The advances of SpaceX and the Chinese Space Agency (CNSA) have managed to awaken the European Space Agency (ESA), which for years has distanced itself from the space race and direct competition between the United States and Russia. Thierry Breton, European Commissioner, has announced new short-term space projects.

Europeans have long focused on enhancing their work with projects such as Galileo, Europe’s Global Navigation Satellite System (GNSS), and the Ariane rockets. However, now they see it necessary catch up on innovations like the ones SpaceX has achieved.

“SpaceX has redefined the standards for shuttles, making Ariane 6 a necessary step, but not the ultimate goal: We must start thinking about Ariane 7 now,” Breton said during an agency presentation. For the first time, Europe gives the green light to the budget for develop the launch of rockets, including reusable ones.

In this sense, Ariane has a reusable rocket prototype whom they have baptized as Themis, where the Prometheus engine would be used to bring the power to life during launch. In addition, they also have the rocket under development Callisto. But this is not all the challenges that ESA is going to embark on in the coming years.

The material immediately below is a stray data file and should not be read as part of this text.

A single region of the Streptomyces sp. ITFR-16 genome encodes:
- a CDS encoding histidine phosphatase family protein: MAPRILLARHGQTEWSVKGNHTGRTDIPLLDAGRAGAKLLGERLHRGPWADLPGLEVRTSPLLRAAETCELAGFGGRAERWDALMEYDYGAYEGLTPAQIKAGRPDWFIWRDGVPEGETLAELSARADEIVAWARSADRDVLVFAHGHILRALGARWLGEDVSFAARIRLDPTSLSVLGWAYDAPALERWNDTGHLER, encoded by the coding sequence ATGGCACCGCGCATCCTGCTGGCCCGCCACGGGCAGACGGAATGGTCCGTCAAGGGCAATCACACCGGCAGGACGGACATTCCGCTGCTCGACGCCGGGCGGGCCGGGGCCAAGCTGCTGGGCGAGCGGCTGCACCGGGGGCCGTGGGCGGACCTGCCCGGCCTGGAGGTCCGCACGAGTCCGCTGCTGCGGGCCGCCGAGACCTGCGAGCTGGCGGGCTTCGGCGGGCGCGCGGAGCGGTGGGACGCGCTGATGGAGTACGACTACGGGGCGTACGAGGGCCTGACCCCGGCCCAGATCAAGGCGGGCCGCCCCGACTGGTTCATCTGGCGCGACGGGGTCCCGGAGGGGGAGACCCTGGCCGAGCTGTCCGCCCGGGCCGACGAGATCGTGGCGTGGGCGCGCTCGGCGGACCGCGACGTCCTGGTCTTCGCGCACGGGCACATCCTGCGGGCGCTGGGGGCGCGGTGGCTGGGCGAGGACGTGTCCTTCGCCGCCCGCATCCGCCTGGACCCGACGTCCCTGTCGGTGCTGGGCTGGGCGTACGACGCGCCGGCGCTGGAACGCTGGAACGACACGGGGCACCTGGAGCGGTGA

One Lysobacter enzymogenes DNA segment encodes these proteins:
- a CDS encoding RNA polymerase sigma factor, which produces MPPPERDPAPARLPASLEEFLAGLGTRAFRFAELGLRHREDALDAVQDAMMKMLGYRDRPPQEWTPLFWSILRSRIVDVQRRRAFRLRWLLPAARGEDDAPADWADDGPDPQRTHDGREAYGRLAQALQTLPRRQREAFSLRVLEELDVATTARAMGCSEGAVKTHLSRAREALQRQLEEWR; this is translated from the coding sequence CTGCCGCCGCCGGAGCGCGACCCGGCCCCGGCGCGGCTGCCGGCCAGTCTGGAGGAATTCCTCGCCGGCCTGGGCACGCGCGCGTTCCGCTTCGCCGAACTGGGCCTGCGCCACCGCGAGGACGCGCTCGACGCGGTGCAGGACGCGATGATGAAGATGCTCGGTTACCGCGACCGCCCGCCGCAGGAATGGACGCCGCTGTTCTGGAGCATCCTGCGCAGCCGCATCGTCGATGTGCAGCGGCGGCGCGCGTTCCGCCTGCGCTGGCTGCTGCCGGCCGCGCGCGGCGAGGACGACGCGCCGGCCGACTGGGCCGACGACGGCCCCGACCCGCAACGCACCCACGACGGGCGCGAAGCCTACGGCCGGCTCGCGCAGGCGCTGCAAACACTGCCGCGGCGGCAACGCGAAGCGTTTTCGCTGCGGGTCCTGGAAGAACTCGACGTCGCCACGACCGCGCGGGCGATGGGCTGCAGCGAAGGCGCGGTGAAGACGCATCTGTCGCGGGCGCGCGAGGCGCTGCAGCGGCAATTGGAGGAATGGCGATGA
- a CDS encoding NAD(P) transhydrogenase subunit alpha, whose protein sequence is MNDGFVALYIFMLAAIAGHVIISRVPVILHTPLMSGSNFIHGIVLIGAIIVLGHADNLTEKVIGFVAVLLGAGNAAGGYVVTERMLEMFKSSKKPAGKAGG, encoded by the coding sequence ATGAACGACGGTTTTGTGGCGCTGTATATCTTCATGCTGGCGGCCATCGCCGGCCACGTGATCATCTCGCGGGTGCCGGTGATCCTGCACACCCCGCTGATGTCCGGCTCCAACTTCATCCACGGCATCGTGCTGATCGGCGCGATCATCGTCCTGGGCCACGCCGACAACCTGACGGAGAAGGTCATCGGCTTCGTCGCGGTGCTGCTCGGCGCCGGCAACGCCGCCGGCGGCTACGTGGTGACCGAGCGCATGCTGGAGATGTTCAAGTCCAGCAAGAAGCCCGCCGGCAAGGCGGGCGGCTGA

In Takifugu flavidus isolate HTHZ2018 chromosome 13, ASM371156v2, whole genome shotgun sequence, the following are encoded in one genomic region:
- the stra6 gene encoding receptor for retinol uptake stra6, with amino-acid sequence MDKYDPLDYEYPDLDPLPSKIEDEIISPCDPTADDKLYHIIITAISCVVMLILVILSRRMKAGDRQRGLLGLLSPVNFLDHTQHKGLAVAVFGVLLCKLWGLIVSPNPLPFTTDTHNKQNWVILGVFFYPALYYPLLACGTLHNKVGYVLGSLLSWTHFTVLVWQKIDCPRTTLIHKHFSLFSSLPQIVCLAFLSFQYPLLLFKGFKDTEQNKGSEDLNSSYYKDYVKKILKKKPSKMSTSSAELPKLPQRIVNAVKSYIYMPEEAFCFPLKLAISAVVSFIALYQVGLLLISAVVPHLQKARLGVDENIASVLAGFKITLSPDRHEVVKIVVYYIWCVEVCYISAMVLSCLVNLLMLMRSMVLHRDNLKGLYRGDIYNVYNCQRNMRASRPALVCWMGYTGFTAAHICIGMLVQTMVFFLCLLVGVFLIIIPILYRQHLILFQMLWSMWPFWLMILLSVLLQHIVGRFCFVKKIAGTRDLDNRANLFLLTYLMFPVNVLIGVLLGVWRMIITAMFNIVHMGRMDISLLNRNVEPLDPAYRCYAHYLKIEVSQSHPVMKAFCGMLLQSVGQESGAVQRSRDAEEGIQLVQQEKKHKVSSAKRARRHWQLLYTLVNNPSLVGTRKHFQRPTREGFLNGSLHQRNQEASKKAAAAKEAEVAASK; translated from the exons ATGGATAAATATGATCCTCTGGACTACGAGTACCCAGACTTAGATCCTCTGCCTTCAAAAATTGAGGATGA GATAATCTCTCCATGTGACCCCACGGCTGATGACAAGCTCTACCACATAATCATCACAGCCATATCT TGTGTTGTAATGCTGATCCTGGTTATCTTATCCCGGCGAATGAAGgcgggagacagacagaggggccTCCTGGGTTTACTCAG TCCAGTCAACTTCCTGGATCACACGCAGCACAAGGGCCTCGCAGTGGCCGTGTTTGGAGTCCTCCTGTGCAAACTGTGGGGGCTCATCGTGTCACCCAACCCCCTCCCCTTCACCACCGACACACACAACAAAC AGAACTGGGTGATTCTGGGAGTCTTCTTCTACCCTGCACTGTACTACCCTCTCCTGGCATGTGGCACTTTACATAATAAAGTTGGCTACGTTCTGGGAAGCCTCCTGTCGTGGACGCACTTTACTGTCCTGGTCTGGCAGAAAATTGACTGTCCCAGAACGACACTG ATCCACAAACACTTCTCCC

From Europe they have also looked at the bright SpaceX satellites, the Starlink constellation, with which it intends to offer the internet to everyone. Europe will work to offer high-speed satellite connections to European citizens.

The new generation Galileo would be, in Breton’s words, the most modern satellites in the world. Smarter satellites that can communicate with each other and help with a space traffic management system to avoid collisions up there. This plan has already been presented for the year 2027, but the opportunity to compete with SpaceX requires speeding up the project and have set their release date for 2024.

Breton awaits the creation of a European Space Fund in which a billion euros are earmarked for these projects. In addition, it wants to give free access to satellites and launchers to new companies and thus promoting space innovation in Europe.